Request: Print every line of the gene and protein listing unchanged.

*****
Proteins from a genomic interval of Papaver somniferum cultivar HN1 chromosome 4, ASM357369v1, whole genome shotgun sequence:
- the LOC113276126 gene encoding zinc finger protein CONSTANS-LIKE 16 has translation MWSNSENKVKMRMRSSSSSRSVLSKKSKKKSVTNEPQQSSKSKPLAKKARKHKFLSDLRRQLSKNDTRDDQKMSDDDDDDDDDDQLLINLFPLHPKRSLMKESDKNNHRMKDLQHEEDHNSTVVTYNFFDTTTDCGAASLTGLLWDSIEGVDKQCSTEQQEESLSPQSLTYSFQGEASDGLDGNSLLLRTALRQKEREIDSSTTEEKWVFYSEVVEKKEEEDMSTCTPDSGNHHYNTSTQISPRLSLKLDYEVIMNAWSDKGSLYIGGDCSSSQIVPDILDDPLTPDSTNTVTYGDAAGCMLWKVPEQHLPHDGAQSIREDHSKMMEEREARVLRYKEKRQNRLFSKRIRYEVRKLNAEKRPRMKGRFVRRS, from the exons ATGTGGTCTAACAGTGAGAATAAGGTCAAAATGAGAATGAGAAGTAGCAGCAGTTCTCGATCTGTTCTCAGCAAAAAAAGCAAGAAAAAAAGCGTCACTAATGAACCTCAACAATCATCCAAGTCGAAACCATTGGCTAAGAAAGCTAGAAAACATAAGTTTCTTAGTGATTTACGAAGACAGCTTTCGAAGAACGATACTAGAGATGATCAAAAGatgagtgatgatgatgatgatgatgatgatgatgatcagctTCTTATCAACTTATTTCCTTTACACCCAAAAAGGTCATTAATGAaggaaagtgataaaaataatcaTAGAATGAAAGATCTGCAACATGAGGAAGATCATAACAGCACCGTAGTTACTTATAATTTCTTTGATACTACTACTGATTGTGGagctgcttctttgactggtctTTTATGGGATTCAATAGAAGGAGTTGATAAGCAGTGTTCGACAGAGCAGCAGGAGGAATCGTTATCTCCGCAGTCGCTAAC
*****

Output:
Proteins from a genomic interval of Papaver somniferum cultivar HN1 chromosome 4, ASM357369v1, whole genome shotgun sequence:
- the LOC113276126 gene encoding zinc finger protein CONSTANS-LIKE 16 has translation MWSNSENKVKMRMRSSSSSRSVLSKKSKKKSVTNEPQQSSKSKPLAKKARKHKFLSDLRRQLSKNDTRDDQKMSDDDDDDDDDDQLLINLFPLHPKRSLMKESDKNNHRMKDLQHEEDHNSTVVTYNFFDTTTDCGAASLTGLLWDSIEGVDKQCSTEQQEESLSPQSLTYSFQGEASDGLDGNSLLLRTALRQKEREIDSSTTEEKWVFYSEVVEKKEEEDMSTCTPDSGNHHYNTSTQISPRLSLKLDYEVIMNAWSDKGSLYIGGDCSSSQIVPDILDDPLTPDSTNTVTYGDAAGCMLWKVPEQHLPHDGAQSIREDHSKMMEEREARVLRYKEKRQNRLFSKRIRYEVRKLNAEKRPRMKGRFVRRS, from the exons ATGTGGTCTAACAGTGAGAATAAGGTCAAAATGAGAATGAGAAGTAGCAGCAGTTCTCGATCTGTTCTCAGCAAAAAAAGCAAGAAAAAAAGCGTCACTAATGAACCTCAACAATCATCCAAGTCGAAACCATTGGCTAAGAAAGCTAGAAAACATAAGTTTCTTAGTGATTTACGAAGACAGCTTTCGAAGAACGATACTAGAGATGATCAAAAGatgagtgatgatgatgatgatgatgatgatgatgatcagctTCTTATCAACTTATTTCCTTTACACCCAAAAAGGTCATTAATGAaggaaagtgataaaaataatcaTAGAATGAAAGATCTGCAACATGAGGAAGATCATAACAGCACCGTAGTTACTTATAATTTCTTTGATACTACTACTGATTGTGGagctgcttctttgactggtctTTTATGGGATTCAATAGAAGGAGTTGATAAGCAGTGTTCGACAGAGCAGCAGGAGGAATCGTTATCTCCGCAGTCGCTAAC